The EU expansion: hopes and worries

28 November 2003
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Samuel Abraham comments on the prevailing mood of scepticism in the accession countries and argues for a reinvigoration of the activities of the Visegrad group.

Becoming a member of the EU is a dream come true for a country like Slovakia that was in the past politically antagonistic to the EU, and economically impoverished in comparison with EU countries. Moreover, it is a great satisfaction that we did not automatically become members after the fall of the communist regime. Instead, it has been as a result of our own efforts in repelling populist and nationalist government in the 1990s. It will also be a great joy to cross the Slovak-Czech border once again without going through customs.

The 2004 EU-expansion also guarantees good neighbourly relations and security in a region that was source of instability and an object of continuous aggression in the past. For a country like Slovakia which is prone to generate enough of its internal problems, the external stability is decisive. As regards Austria, I hope that we will be able to break down the barriers of lack of interest and mutual ignorance. The wall is in our head. Easier to remove than a concrete wall but taking much longer.

Yet, as the admission of Slovakia to the EU is getting near one hardly notices any of the festive feelings one would expect. There are at least two reasons for this. Firstly, people by now are certain that Slovakia will be accepted and so outbursts of joy would be pointless. The second reason is more ominous: there has not been a serious, solid debate about the EU, other than a kind of glossy description of all the advantages (combined with a rather pathetic stress on “this momentous historical opportunity for Slovakia” etc.) as against criticism by nationalists who would like to see Slovakia isolated, as well as criticism by a new breed of Euro-sceptics inspired by their British counterparts and even more so by American neo-conservatives (not anti-EU as such, but suspicious of bureaucracy, high taxes and a politically strong centre).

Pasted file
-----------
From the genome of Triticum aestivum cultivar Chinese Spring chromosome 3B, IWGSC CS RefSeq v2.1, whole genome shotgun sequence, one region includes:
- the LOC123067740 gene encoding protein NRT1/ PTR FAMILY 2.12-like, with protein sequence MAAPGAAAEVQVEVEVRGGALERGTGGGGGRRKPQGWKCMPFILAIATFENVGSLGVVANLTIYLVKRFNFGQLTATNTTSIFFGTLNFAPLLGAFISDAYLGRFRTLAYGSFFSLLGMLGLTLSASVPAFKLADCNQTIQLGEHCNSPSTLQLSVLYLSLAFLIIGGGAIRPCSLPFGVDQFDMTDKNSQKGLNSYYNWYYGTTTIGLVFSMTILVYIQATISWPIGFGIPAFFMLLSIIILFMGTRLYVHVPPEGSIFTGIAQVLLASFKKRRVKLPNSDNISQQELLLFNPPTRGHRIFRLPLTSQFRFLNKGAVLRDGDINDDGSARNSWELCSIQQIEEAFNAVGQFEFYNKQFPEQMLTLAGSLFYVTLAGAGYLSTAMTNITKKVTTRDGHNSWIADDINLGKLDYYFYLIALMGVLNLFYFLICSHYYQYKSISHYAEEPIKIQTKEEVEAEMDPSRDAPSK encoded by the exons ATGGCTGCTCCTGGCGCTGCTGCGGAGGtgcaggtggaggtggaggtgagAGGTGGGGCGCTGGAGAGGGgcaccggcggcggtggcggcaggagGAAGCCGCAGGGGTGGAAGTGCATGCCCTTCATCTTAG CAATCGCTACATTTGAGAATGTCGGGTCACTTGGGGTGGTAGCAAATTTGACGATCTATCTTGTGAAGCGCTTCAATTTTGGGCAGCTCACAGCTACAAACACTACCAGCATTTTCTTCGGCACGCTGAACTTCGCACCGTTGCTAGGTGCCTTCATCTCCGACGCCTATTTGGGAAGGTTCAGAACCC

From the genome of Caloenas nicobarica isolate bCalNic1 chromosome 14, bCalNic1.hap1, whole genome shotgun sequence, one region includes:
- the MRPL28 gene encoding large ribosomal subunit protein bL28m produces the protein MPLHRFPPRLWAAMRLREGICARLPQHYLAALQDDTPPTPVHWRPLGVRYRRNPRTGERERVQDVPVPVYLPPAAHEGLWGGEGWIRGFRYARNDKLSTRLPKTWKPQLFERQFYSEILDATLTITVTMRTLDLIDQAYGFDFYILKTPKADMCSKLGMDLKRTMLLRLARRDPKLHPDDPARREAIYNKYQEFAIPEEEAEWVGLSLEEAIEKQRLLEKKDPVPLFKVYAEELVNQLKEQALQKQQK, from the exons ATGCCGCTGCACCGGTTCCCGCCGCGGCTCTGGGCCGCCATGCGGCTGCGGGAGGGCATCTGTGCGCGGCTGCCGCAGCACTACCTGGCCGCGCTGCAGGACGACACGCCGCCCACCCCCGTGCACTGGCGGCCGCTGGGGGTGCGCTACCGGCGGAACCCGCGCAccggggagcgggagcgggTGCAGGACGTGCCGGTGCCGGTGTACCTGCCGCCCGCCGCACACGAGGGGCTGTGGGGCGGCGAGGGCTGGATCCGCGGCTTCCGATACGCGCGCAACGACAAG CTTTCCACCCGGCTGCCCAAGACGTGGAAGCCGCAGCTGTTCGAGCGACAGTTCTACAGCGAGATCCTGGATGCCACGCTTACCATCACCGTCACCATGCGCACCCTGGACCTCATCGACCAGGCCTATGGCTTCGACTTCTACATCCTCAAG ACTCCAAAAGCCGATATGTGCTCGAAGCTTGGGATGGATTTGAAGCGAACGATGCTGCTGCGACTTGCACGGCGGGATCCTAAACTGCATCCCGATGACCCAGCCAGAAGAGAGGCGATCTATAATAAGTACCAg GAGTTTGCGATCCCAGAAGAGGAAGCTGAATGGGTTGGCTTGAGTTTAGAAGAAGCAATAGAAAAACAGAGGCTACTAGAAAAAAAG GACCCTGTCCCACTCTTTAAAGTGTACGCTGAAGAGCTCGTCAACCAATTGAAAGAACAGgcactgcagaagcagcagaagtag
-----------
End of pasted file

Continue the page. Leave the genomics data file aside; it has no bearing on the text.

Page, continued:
Although the size of a country’s economy will always play a part, politically and administratively it would be a disaster to form a group of second-class countries in the EU. It has been so far – and must continue – a great virtue of the EU that being in the “club” prevents large and rich countries excluding the small ones from influencing the outcome of important European issues. This contributes to the self-confidence and self-esteem of less affluent newly accessing countries.

It is a common misconception in Slovakia that EU-membership will mean that most of our problems disappear or will automatically be resolved. However, I believe that they will be dealt with more easily. It will be much easier, for example, to deal with Slovak-Hungarian tensions within the framework of the EU rather than in the Slovak or Hungarian Parliaments, where the issue is often misused or not attended to at all.